Project Background

Since 2013’s Snowden leaks, disputes over digital spying have roiled international discussions about data flows and technology exports. Years of patient diplomacy have forestalled an outright rupture. But progress toward genuine mutual understanding has been halting, at best.

Comparative study of surveillance laws and institutions, perhaps surprisingly, remains limited. What exists has often been driven by litigation—most notably, the two prominent Schrems decisions by the Court of Justice of the European Union. Spurred by Schrems I and II, experts have debated whether the European or U.S. approach to regulating government surveillance is more transparent and better at protecting privacy and liberty.

Instead of asking which side is better, Safe and Free opts for a different question: What can we learn from one another? In essays by leading experts in nearly a dozen countries, the project explores the variety of ways in which rule-of-law states seek to align national-security surveillance with their values and laws.

Safe and Free contributors include think-tankers, academics, former government officials, and journalists. Many have worked in, advised, or overseen their countries’ intelligence services or oversight bodies. Covered countries span the Five Eyes, Western Europe, Scandinavia, EU member states in post-Communist Europe, and advanced democracies in East Asia.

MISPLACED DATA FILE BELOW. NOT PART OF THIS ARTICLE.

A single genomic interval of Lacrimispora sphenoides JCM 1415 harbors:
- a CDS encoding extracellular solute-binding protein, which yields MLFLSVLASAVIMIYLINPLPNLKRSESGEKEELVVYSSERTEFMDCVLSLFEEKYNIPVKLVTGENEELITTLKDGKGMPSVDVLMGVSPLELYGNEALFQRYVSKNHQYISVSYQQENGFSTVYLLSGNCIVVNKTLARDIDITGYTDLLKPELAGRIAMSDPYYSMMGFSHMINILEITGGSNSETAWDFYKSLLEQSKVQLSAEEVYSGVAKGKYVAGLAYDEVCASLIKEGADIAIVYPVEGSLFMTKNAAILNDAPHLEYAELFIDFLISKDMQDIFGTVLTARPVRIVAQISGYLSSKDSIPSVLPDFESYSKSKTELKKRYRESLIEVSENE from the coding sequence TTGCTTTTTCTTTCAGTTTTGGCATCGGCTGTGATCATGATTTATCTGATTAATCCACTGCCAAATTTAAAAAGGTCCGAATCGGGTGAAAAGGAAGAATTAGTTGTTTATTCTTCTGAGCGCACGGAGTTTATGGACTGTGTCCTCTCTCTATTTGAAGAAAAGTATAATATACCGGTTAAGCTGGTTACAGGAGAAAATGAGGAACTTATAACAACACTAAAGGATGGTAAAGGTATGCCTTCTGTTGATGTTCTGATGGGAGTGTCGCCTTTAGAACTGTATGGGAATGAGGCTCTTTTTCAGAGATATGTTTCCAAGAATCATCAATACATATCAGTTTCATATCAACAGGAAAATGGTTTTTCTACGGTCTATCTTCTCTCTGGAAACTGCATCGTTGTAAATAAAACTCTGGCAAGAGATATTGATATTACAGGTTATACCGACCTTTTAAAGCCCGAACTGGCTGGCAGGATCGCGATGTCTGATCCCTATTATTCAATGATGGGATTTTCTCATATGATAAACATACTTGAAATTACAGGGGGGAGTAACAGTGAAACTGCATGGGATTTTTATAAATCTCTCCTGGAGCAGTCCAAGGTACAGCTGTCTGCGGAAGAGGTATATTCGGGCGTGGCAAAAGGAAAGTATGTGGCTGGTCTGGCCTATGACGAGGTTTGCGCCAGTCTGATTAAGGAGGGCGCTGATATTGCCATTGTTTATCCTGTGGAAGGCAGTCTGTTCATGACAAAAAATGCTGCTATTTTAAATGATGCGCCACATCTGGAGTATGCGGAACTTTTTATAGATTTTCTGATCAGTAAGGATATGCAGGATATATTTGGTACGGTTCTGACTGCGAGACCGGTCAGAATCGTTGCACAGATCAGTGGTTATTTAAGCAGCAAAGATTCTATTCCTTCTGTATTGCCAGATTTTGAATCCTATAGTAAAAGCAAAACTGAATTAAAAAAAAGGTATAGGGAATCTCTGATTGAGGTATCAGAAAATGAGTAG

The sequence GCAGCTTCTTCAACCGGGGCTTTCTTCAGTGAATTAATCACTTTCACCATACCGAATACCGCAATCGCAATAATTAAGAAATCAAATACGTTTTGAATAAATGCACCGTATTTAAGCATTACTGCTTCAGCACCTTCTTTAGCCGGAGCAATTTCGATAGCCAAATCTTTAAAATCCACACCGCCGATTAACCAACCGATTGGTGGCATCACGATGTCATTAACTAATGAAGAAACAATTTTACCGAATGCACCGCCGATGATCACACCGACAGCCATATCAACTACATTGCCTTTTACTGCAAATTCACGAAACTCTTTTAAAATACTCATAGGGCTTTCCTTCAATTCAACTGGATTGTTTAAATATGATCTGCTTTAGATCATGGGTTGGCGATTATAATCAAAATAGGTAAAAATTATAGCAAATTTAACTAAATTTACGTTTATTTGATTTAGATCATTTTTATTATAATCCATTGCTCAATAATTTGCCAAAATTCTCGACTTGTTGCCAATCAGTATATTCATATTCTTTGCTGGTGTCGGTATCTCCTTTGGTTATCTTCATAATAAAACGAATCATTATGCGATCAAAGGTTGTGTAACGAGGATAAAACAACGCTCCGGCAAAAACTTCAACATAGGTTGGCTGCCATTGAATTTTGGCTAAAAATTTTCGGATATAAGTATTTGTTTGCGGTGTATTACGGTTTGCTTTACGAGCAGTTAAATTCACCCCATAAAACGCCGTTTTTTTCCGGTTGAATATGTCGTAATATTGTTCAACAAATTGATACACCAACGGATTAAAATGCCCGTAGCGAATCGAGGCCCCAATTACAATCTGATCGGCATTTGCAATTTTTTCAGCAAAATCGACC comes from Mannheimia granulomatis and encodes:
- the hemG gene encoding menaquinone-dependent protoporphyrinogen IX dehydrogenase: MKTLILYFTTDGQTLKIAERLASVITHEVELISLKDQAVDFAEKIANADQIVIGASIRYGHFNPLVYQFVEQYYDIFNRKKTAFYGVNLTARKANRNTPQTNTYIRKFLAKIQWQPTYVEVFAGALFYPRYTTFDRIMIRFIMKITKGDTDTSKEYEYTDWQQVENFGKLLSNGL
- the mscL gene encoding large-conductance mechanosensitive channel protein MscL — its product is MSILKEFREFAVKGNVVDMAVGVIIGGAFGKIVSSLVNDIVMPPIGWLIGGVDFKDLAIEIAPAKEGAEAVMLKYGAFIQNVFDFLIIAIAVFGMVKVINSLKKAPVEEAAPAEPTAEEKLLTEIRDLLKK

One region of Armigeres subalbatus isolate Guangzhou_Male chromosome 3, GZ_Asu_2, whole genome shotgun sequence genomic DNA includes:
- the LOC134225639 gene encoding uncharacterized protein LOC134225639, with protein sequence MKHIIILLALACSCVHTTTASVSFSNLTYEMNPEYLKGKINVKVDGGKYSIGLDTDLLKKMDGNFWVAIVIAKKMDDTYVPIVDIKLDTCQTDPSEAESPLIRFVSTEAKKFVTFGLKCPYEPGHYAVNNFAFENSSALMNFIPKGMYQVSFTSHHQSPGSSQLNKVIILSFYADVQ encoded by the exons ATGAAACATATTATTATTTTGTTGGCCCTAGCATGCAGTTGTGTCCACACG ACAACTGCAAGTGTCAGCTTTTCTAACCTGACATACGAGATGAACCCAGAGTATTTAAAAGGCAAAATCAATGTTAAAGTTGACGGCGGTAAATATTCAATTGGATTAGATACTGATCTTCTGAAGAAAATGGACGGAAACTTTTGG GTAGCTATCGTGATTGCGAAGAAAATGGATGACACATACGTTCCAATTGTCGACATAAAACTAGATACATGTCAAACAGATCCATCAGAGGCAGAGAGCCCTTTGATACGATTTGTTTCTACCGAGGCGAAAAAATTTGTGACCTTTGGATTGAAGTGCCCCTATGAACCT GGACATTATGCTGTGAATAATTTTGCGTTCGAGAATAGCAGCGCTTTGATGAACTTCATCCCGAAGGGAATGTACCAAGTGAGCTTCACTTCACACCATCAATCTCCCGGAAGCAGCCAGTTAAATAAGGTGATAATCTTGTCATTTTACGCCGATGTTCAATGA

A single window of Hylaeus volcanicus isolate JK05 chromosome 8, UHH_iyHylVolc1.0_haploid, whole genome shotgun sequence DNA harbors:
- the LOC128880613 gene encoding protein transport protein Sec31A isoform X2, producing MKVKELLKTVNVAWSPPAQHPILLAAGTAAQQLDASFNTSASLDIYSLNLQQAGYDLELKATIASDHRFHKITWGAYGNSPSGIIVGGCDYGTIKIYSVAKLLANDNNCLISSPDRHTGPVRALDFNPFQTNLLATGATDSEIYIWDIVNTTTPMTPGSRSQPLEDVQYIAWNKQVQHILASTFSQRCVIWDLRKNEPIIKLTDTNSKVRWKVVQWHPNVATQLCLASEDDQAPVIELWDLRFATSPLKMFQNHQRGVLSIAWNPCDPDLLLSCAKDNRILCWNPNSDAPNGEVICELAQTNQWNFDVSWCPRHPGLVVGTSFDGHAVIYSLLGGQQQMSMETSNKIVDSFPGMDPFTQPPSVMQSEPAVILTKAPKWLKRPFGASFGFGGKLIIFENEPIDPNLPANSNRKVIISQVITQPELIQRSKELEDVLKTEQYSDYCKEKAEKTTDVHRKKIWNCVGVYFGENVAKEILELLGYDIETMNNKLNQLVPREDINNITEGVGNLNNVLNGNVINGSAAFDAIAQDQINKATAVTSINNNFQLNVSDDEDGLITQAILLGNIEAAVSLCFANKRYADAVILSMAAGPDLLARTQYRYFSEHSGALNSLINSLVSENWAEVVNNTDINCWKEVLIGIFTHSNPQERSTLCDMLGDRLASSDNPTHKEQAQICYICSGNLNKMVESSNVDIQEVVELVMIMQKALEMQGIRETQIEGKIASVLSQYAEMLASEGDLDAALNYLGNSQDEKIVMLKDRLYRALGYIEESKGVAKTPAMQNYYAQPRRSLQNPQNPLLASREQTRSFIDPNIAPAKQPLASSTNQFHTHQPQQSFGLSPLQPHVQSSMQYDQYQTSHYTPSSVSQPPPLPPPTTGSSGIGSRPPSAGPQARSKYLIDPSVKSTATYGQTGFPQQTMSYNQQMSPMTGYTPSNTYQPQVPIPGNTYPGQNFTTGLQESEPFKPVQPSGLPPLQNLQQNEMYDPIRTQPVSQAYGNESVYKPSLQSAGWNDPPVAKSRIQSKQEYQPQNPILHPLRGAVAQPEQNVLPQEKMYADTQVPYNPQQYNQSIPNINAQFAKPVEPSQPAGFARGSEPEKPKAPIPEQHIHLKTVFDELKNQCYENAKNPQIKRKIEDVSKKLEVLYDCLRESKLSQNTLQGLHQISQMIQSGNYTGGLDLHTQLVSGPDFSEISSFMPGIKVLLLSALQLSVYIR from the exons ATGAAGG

The goal: genuine comparative study, with the aim of generating insights to help improve our own systems and navigate political and technological currents affecting many advanced democracies.

Safe and Free is a project of the Robert Strauss Center on International Security and Law at the University of Texas at Austin. The Strauss Center, which honors former U.S. ambassador and prominent lawyer Robert Strauss, is one of the United States’ premier academic centers on the intersection of law and global security.

This project was supported by funds from the Robert Strauss Endowment at the University of Texas at Austin and by a charitable gift from Microsoft.

Each paper in the Safe and Free series reflects the views of its author. Executive summaries were prepared by the Strauss Center for the convenience of readers. Editorial direction for the series was provided by Adam Klein, Director of the Strauss Center and Senior Lecturer at the University of Texas School of Law.